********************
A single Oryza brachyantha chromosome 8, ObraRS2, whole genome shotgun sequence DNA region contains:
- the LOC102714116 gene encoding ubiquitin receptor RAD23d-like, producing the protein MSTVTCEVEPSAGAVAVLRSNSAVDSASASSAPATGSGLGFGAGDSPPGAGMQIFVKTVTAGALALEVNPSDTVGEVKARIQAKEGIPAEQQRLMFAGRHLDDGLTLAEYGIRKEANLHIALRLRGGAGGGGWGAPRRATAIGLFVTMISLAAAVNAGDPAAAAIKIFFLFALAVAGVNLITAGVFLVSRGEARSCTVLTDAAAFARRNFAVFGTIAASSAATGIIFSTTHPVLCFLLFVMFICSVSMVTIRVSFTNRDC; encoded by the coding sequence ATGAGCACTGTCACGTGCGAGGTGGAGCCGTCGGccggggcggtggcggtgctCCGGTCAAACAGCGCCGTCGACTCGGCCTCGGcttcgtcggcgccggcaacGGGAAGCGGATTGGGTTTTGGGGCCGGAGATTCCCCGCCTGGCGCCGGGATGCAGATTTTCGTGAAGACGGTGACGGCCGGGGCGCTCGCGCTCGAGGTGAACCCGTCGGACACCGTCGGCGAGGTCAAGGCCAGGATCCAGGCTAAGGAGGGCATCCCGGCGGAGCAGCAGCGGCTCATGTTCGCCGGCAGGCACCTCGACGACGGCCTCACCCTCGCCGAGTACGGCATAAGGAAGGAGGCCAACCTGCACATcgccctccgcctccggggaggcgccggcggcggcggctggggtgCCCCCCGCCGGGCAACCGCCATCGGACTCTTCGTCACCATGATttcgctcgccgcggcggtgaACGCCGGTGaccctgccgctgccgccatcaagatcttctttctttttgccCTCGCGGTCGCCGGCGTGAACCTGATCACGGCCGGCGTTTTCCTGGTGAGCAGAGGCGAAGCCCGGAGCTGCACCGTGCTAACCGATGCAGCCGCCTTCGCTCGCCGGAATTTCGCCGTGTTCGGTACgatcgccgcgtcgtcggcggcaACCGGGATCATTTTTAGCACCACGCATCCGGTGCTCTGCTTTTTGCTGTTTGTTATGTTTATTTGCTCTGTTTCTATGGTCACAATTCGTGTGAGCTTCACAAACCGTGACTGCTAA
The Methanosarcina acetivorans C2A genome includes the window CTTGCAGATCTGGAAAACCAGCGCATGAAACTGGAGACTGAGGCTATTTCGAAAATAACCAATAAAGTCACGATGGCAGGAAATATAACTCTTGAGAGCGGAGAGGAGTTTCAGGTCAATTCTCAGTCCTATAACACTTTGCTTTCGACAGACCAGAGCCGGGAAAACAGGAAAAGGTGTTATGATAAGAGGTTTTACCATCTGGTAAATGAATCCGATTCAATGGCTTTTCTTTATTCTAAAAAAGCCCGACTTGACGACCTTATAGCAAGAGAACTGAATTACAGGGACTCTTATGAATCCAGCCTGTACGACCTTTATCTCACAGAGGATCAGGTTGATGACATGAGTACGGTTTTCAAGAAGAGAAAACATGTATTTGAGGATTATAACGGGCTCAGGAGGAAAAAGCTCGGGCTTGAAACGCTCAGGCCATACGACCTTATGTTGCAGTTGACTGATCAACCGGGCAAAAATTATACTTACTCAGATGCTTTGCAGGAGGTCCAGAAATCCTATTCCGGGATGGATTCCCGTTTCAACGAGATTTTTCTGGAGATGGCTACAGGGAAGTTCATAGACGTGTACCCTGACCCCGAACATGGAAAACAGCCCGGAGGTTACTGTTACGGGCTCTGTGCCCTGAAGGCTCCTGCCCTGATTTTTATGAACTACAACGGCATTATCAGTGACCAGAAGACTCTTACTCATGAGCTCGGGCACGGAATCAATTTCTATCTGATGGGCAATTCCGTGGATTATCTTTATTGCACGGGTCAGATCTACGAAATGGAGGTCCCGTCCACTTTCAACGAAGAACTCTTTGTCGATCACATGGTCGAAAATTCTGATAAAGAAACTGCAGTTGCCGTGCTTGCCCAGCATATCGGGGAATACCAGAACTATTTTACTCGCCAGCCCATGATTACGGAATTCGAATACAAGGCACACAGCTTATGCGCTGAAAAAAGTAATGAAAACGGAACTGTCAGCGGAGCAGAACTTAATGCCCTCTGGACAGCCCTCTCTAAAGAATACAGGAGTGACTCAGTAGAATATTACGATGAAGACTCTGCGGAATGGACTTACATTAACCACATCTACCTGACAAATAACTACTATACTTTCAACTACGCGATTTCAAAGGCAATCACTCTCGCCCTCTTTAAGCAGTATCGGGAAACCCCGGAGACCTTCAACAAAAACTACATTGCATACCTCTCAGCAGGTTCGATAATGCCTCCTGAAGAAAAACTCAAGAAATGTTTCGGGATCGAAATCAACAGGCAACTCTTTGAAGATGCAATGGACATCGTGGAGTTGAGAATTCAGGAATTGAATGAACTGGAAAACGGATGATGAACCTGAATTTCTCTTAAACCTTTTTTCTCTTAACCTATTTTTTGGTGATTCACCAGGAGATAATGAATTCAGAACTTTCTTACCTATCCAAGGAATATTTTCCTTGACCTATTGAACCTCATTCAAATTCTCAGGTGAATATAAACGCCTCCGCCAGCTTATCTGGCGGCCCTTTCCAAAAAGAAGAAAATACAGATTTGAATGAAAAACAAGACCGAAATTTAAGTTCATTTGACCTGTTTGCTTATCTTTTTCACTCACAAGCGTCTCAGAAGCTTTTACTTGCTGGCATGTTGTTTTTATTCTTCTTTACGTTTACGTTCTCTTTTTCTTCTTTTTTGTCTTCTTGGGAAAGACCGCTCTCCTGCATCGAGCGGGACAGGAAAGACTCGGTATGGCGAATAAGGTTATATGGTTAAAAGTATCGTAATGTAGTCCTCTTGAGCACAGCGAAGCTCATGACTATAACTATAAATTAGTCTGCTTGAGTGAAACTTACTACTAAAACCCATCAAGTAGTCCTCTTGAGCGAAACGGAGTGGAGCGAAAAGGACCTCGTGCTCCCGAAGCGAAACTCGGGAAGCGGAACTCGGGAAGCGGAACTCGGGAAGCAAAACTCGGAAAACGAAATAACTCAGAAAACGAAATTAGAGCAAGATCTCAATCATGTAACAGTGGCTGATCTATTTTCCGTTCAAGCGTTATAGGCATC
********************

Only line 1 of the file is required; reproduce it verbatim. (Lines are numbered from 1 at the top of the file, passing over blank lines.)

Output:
A single Oryza brachyantha chromosome 8, ObraRS2, whole genome shotgun sequence DNA region contains: